Guster head off on a Midwest/East Coast tour this week, culminating with On the Ocean, their weekend fest in Portland, Maine, Friday through Sunday, August 3 through 5.
Show and Tell
- Courtesy Of Phin Totten
- 99 Neighbors
Between rotating bands and DJs — not to mention foodstuffs literally by the truckload — ArtsRiot's weekly Truck Stop is already a feast for the senses. But for this week's edition on Friday, July 27, Burlington hip-hop and lifestyle collective 99 Neighbors transform the venue's performance space into a veritable show-and-tell of everything the crew has been working on for the last year. Called Open House, the loosely structured presentation culminates later in the evening with a group performance.
"It's a collection of all of the things that we're working towards," rapper Hanknative, aka Hank Collins, tells Seven Days. "That's clothing, that's music, that's graphic design-oriented [work]." We can expect video projections, paintings and specialty clothing to be in the mix.
During the past year or so, a nebulous horde of MCs, producers, fashion designers, photographers, videographers and other artists has snowballed into what's now known as 99 Neighbors. MCs Hanknative and Sam (Paulino) and producer Somba are the most visible members. Formerly known as Possibly Human, the outfit made a strong impression in 2017 with Sam and Somba's divine The South Cove EP. After wading through growing pains and a mild identity crisis, they're just now unveiling what they've grown into over the past 12 months.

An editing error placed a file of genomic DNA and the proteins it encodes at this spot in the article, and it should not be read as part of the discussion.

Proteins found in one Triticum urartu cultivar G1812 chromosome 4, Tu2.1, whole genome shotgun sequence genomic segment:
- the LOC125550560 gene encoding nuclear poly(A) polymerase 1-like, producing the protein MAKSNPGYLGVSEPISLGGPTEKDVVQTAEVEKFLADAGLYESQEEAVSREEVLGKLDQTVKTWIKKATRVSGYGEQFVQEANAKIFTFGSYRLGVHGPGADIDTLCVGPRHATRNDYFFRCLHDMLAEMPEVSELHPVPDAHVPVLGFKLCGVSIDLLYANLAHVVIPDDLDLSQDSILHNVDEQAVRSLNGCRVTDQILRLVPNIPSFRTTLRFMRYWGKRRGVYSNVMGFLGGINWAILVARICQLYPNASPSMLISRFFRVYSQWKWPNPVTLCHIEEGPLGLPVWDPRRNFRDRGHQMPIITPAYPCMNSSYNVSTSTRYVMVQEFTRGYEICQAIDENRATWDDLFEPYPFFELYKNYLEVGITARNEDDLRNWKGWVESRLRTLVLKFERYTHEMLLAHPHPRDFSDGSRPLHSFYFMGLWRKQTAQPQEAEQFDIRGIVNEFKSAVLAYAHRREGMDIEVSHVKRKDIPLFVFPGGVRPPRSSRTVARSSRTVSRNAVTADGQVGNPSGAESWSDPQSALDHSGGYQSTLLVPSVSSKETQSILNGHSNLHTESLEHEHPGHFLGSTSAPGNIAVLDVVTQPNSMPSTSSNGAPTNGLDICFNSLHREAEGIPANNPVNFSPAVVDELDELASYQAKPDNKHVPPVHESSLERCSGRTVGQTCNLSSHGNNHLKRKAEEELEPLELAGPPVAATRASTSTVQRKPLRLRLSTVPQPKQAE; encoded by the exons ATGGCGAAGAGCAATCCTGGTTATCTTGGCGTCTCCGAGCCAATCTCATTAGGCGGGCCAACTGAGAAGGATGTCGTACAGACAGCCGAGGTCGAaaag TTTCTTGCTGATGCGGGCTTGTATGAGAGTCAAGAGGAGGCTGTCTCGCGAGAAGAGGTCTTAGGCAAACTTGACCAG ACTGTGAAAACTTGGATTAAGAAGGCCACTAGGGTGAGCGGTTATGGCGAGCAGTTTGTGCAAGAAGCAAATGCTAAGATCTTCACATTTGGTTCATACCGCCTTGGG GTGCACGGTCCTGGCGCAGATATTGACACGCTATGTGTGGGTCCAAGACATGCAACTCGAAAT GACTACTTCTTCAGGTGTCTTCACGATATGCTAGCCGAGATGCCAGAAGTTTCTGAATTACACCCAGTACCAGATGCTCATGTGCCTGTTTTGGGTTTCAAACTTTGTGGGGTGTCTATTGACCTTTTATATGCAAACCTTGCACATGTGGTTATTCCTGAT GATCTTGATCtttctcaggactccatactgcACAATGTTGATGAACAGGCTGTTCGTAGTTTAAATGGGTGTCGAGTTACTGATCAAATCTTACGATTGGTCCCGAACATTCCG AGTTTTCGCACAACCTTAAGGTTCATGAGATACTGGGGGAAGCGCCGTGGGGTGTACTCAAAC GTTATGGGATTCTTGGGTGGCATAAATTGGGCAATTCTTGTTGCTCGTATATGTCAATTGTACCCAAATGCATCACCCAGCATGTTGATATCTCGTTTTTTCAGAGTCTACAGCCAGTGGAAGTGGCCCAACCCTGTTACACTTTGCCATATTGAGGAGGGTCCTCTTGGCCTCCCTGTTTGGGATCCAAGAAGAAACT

"We, as musicians, kind of had no identity," says Somba, real name Caleb Hoh. He refers to the somewhat piecemeal string of singles and videos the collective uploaded to the web over the last year. "[We] just stopped wanting to say, 'Hi, we're possibly.' We know we're human, and I don't like saying, 'I'm possibly.'"
"It was a working title," adds Collins.
The new name, 99 Neighbors, derives directly from the pack's creative experience.
"It's a by-product of our lifestyle," says Hoh. "We were living in one of the most jenk apartments I've ever seen."
"It was a trap," says Collins.
"It eventually invigorated this micro-scene," says Hoh. "Next thing we know, all of these artists were coming through, making music and painting there."